Blog Tour Dandy Gilver & A Most Misleading Habit

Today was my day for the blog tour of Dandy Gilver & A Most Misleading Habit by Catriona McPherson, but it has not been a good day, so I will share with you the argument of this mystery book and some Q&A by Catriona McPherson. After holidays I will share with you my review, I just advise you, this is an amazing book!

DANDY GILVER AND A MOST MISLEADING HABIT is the eleventh case for gently-born private detective, Dandelion Dahlia Gilver, and her co-detective Alec Osborne. They are summoned to the Lanark moor in the depths of February 1934, where a spot of convent arson on Christmas Eve is still a mystery, and two inmates from a nearby insane asylum are still at large. 

Now then, wondering what people would like to know,Catriona put out a plea on Facebook and got a slew of great questions from fans and newcomers alike. Today: the convent, inspiration, titles, California, Scottish dialects, writing challenges and bloopers. More tomorrow at The Mitford Society 

Tammy Kaehler & Cathi Turnbull asked “Why nuns? Were they the funniest group of suspects you could think of?”  ’

Ha! Pretty much so, yes. The nuns have been rumbling for a while. It was after Book 4, set in a circus, that I finally realised I was free to write anything I wanted in the wide world. (Being a university lecturer caused quite a hangover of seriousness.) So I . . . played at houses, played at shops, played at schools, played at doctors and nurses and it was only a matter of time before I played at nuns. We always played at nuns as kids, with pillowcases on our heads. If it got dull,  we added daisy-chain coronets and played at weddings.  When I first mentioned the possibility of a convent setting, my editor said “Oooooh, I do love a nun” in a quite Carry On film kind of way and immediately started thinking up puns. (see below: titles).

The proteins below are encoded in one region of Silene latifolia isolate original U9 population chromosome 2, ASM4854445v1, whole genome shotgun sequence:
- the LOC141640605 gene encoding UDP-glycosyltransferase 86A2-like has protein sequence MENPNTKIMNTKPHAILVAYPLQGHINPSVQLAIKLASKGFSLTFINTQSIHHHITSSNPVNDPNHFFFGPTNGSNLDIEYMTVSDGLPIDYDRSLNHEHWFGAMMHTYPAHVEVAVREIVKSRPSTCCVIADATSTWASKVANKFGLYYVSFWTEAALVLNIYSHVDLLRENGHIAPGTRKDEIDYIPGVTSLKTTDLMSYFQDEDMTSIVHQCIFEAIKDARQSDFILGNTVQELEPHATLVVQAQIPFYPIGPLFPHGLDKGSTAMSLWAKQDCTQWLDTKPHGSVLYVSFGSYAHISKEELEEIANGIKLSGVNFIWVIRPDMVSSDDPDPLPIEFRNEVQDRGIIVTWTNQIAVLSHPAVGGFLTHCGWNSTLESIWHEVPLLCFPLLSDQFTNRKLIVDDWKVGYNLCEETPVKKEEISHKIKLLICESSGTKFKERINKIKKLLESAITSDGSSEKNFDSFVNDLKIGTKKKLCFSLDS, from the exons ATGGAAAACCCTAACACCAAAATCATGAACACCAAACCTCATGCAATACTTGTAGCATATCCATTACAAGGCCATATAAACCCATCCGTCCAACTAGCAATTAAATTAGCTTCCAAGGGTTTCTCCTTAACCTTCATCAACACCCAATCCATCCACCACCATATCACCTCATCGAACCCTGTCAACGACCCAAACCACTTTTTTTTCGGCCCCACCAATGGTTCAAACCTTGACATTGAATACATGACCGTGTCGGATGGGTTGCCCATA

Cindy Domasky added “Does Dandy  go undercover in a habit? And what does Alec do?’

Oh, how I wish I’d thought of that. Unfortunately not. She goes to stay in the guest retreat (thin mattress, no wardrobe) but she does enjoy the break from having to dress for dinner. Alec, obviously, doesn’t stay in the convent, but he visits every day. The cook, Sister Abigail, is a culinary genius and I don’t think Alec misses a single meal during the entire case. 

Now would be a good time for:
Jean Kritenbrink “Dandy Gilver is a new character for me, can you describe her?”

Certainly. Or I could let The Guardian describe her: “Dandy is brisk, baffled, heroic, kindly, scandalised  . . . and above all very funny.”  She’s a woman of her time and her class, who married respectably after a conventional Victorian childhood, produced the required pair of sons, and then, to her surprise as much as to anyone’s, fell into detecting. I want to stress, to Jean and other newcomers, that the books don’t have to be read in any kind of order. The characters do develop, but the only thing you won’t know if you start with this book is how Alec and Dandy met, back in Book 1. But you can email me and I’ll tell you.